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Arrests at anti car-duty protest in Russia

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Arrests at anti car-duty protest in Russia


Russian riot police have detained dozens of people demonstrating against higher import duties on used foreign cars.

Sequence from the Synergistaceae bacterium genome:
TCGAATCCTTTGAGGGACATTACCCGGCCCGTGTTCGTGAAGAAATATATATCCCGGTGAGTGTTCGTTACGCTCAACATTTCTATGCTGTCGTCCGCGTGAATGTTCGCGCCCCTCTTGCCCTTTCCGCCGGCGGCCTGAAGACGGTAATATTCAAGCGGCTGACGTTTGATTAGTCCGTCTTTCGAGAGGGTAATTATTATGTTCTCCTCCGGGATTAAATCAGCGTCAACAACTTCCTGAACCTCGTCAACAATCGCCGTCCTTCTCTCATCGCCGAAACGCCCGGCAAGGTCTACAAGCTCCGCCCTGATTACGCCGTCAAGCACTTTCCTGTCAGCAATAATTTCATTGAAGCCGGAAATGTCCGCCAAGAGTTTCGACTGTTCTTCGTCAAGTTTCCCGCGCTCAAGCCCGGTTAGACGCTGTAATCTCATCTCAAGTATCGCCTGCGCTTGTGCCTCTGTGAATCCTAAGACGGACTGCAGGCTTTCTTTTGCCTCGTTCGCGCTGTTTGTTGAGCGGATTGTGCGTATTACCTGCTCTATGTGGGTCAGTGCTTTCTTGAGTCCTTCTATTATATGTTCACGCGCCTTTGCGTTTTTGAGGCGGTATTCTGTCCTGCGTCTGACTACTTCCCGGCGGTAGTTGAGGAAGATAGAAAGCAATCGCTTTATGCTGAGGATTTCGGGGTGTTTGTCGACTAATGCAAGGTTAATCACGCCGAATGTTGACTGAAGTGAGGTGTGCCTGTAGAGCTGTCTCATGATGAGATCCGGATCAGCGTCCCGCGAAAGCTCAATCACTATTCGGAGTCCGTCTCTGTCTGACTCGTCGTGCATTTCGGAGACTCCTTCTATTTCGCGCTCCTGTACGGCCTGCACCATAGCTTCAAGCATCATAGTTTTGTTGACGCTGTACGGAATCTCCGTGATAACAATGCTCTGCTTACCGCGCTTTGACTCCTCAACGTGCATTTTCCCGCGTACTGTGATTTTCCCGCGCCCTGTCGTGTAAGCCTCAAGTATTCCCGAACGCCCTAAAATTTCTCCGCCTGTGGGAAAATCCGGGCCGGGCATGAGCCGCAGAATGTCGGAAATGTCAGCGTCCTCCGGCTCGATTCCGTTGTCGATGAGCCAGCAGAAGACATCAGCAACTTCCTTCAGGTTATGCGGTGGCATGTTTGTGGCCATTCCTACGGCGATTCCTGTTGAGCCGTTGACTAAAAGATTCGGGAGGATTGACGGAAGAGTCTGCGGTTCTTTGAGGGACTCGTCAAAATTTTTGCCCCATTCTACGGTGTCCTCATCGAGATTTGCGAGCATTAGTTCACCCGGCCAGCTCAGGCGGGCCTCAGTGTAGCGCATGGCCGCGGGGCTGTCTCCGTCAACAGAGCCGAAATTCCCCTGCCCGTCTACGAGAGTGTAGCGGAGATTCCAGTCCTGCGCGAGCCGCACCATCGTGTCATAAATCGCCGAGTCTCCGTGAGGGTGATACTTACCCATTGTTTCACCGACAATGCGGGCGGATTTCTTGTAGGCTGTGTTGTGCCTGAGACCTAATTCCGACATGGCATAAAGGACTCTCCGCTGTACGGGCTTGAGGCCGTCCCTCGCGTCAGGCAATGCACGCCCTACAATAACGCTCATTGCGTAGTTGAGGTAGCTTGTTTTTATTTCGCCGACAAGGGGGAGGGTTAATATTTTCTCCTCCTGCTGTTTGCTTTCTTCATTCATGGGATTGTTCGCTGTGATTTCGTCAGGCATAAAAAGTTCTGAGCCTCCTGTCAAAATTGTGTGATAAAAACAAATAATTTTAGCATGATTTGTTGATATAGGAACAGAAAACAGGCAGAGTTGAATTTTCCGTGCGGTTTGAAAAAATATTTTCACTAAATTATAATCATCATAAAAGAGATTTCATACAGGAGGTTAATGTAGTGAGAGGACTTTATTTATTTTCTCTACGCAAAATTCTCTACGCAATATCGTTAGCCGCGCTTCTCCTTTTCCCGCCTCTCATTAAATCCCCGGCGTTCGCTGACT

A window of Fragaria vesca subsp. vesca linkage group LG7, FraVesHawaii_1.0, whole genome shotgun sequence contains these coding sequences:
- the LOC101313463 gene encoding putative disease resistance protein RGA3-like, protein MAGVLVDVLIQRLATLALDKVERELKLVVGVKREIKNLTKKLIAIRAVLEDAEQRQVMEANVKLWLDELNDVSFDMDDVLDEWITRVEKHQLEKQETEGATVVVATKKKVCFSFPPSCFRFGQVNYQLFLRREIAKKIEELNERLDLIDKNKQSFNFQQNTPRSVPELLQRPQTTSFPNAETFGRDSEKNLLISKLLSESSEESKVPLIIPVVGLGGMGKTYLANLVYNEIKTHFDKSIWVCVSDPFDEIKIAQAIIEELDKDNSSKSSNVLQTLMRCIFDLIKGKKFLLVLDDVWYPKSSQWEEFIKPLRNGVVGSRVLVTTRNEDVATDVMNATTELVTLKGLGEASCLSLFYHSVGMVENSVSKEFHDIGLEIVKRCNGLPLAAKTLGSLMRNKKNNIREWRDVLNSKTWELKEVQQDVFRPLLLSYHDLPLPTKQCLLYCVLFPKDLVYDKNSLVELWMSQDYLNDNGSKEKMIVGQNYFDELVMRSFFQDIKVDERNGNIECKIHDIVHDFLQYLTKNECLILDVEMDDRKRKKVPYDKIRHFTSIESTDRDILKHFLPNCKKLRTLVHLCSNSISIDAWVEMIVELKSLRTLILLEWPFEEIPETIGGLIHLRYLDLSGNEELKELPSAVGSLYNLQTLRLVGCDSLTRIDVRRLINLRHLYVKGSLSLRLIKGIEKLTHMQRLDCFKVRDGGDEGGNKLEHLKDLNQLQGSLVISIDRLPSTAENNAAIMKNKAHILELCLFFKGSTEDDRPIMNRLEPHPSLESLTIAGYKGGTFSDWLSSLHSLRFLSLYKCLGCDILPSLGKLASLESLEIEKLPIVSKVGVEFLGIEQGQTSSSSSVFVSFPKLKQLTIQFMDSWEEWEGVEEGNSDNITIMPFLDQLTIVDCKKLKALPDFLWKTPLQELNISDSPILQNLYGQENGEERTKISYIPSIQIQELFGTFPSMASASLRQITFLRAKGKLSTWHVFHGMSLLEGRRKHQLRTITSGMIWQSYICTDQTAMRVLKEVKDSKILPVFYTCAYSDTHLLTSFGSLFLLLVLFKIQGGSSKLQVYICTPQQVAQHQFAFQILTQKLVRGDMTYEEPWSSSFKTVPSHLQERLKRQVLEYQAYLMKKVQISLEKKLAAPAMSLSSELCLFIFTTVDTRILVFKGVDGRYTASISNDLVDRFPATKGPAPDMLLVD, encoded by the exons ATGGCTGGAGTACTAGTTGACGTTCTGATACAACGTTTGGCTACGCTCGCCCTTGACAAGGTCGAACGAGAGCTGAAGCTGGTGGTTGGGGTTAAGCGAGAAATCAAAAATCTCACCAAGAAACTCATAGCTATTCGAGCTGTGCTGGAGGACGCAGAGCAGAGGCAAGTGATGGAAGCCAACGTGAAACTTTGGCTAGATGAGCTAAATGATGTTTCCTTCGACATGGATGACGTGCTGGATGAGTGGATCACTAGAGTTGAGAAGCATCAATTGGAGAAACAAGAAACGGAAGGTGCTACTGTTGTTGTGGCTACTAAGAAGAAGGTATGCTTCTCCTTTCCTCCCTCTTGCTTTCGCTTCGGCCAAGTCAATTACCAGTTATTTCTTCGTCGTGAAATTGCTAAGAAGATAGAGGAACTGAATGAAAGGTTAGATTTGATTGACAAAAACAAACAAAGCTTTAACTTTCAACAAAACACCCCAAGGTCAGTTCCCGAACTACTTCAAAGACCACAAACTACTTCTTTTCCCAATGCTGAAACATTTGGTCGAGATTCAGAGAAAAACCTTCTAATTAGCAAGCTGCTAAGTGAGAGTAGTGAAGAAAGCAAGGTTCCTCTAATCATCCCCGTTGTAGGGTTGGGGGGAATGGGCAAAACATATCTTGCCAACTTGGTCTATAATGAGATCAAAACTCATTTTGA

Violence erupted as police in the eastern port city of Vladivostok moved in to arrest as many as 100 protesters, including a press cameraman who was bundled unceremoniously into a waiting police vehicle. Several protests took place across Russia against punitive tariffs designed to prop up struggling domestic car producers. The arrests underline official sensitivity to any gatherings linked to growing economic hardship. In Moscow protesters clutched posters deriding the country’s leaders. “Of course nobody will buy (Rusian) Zhiguli and Volga because thy are of very poor quality,” said one demonstrator. “People would rather save money to buy a foreign car and curse the authorities, or, they will give up the idea of buying a car. So it won’t have any economic effect but it will result in rancour, for sure. People will get the impression that the authorities, who drive expensive cars, are mocking them.” Another man said: “I think it’s a test of slavery. If we eat this it means they can treat us like dirt. Yes, there were Soviet cars, I personally had a Zaporozhets and was happy, but that was 30 years ago. Time moves on but the cars stay the same rubbish.” But in the Volga region, several time zones to the West of Vladivostok and home of the Soviet era Lada car, about a hundred people attended a subdued rally supporting the government’s measures. Their banners read, “Yes to the increase – no to the speculators”, and urged people to buy Russian.

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